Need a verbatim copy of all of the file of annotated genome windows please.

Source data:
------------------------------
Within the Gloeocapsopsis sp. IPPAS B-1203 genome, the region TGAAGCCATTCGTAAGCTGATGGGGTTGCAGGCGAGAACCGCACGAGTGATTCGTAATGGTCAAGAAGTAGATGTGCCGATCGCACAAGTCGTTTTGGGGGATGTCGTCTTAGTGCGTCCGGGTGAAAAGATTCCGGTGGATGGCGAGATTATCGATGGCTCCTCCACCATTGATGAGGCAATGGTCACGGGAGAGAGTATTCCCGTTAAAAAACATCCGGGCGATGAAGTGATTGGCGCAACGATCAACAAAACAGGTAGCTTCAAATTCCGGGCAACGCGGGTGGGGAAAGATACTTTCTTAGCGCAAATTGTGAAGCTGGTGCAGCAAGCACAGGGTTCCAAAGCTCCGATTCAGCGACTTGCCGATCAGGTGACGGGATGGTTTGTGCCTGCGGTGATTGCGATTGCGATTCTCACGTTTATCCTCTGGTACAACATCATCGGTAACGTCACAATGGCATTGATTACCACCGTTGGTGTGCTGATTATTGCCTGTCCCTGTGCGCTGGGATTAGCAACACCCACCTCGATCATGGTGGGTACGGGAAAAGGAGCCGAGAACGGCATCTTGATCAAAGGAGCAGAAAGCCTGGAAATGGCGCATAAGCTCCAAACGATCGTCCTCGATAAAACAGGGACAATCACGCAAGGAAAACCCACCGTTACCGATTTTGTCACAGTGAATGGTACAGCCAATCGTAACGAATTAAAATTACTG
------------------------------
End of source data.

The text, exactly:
Within the Gloeocapsopsis sp. IPPAS B-1203 genome, the region TGAAGCCATTCGTAAGCTGATGGGGTTGCAGGCGAGAACCGCACGAGTGATTCGTAATGGTCAAGAAGTAGATGTGCCGATCGCACAAGTCGTTTTGGGGGATGTCGTCTTAGTGCGTCCGGGTGAAAAGATTCCGGTGGATGGCGAGATTATCGATGGCTCCTCCACCATTGATGAGGCAATGGTCACGGGAGAGAGTATTCCCGTTAAAAAACATCCGGGCGATGAAGTGATTGGCGCAACGATCAACAAAACAGGTAGCTTCAAATTCCGGGCAACGCGGGTGGGGAAAGATACTTTCTTAGCGCAAATTGTGAAGCTGGTGCAGCAAGCACAGGGTTCCAAAGCTCCGATTCAGCGACTTGCCGATCAGGTGACGGGATGGTTTGTGCCTGCGGTGATTGCGATTGCGATTCTCACGTTTATCCTCTGGTACAACATCATCGGTAACGTCACAATGGCATTGATTACCACCGTTGGTGTGCTGATTATTGCCTGTCCCTGTGCGCTGGGATTAGCAACACCCACCTCGATCATGGTGGGTACGGGAAAAGGAGCCGAGAACGGCATCTTGATCAAAGGAGCAGAAAGCCTGGAAATGGCGCATAAGCTCCAAACGATCGTCCTCGATAAAACAGGGACAATCACGCAAGGAAAACCCACCGTTACCGATTTTGTCACAGTGAATGGTACAGCCAATCGTAACGAATTAAAATTACTG